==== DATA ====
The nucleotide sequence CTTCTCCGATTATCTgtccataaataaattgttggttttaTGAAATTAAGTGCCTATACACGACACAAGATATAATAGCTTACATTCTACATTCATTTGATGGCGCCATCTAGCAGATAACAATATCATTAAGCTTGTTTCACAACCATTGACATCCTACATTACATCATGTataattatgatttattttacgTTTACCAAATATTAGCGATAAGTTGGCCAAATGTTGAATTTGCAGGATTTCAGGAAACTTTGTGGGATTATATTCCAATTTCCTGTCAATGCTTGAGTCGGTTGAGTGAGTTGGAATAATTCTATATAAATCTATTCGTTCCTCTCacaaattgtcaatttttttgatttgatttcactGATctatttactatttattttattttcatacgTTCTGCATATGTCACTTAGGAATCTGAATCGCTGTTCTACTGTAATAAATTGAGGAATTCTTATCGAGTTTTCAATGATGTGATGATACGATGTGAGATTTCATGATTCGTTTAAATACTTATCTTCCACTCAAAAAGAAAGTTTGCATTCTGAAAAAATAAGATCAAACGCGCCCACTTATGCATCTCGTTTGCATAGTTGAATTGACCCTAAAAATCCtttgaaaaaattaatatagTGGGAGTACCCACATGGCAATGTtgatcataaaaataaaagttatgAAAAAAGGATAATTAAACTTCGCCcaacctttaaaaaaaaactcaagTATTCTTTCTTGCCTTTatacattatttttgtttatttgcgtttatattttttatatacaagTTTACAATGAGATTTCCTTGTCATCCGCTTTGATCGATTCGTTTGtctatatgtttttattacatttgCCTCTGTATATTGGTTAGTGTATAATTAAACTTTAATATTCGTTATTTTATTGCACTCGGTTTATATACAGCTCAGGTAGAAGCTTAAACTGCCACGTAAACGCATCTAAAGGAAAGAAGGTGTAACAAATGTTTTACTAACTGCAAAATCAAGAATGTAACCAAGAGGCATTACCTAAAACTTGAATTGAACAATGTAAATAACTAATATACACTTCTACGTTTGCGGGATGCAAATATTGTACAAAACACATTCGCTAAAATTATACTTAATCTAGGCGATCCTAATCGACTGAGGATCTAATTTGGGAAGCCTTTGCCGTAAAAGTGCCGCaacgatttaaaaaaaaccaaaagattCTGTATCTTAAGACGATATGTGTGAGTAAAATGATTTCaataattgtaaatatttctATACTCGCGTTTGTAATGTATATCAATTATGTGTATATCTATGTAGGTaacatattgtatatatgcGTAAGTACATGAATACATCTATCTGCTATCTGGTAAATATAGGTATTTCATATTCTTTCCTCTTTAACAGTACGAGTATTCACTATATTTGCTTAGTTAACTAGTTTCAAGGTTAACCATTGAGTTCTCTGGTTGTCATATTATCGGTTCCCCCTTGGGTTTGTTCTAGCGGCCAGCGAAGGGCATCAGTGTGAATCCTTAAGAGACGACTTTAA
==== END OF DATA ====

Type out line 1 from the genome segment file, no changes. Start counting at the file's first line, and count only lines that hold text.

The nucleotide sequence CTTCTCCGATTATCTgtccataaataaattgttggttttaTGAAATTAAGTGCCTATACACGACACAAGATATAATAGCTTACATTCTACATTCATTTGATGGCGCCATCTAGCAGATAACAATATCATTAAGCTTGTTTCACAACCATTGACATCCTACATTACATCATGTataattatgatttattttacgTTTACCAAATATTAGCGATAAGTTGGCCAAATGTTGAATTTGCAGGATTTCAGGAAACTTTGTGGGATTATATTCCAATTTCCTGTCAATGCTTGAGTCGGTTGAGTGAGTTGGAATAATTCTATATAAATCTATTCGTTCCTCTCacaaattgtcaatttttttgatttgatttcactGATctatttactatttattttattttcatacgTTCTGCATATGTCACTTAGGAATCTGAATCGCTGTTCTACTGTAATAAATTGAGGAATTCTTATCGAGTTTTCAATGATGTGATGATACGATGTGAGATTTCATGATTCGTTTAAATACTTATCTTCCACTCAAAAAGAAAGTTTGCATTCTGAAAAAATAAGATCAAACGCGCCCACTTATGCATCTCGTTTGCATAGTTGAATTGACCCTAAAAATCCtttgaaaaaattaatatagTGGGAGTACCCACATGGCAATGTtgatcataaaaataaaagttatgAAAAAAGGATAATTAAACTTCGCCcaacctttaaaaaaaaactcaagTATTCTTTCTTGCCTTTatacattatttttgtttatttgcgtttatattttttatatacaagTTTACAATGAGATTTCCTTGTCATCCGCTTTGATCGATTCGTTTGtctatatgtttttattacatttgCCTCTGTATATTGGTTAGTGTATAATTAAACTTTAATATTCGTTATTTTATTGCACTCGGTTTATATACAGCTCAGGTAGAAGCTTAAACTGCCACGTAAACGCATCTAAAGGAAAGAAGGTGTAACAAATGTTTTACTAACTGCAAAATCAAGAATGTAACCAAGAGGCATTACCTAAAACTTGAATTGAACAATGTAAATAACTAATATACACTTCTACGTTTGCGGGATGCAAATATTGTACAAAACACATTCGCTAAAATTATACTTAATCTAGGCGATCCTAATCGACTGAGGATCTAATTTGGGAAGCCTTTGCCGTAAAAGTGCCGCaacgatttaaaaaaaaccaaaagattCTGTATCTTAAGACGATATGTGTGAGTAAAATGATTTCaataattgtaaatatttctATACTCGCGTTTGTAATGTATATCAATTATGTGTATATCTATGTAGGTaacatattgtatatatgcGTAAGTACATGAATACATCTATCTGCTATCTGGTAAATATAGGTATTTCATATTCTTTCCTCTTTAACAGTACGAGTATTCACTATATTTGCTTAGTTAACTAGTTTCAAGGTTAACCATTGAGTTCTCTGGTTGTCATATTATCGGTTCCCCCTTGGGTTTGTTCTAGCGGCCAGCGAAGGGCATCAGTGTGAATCCTTAAGAGACGACTTTAA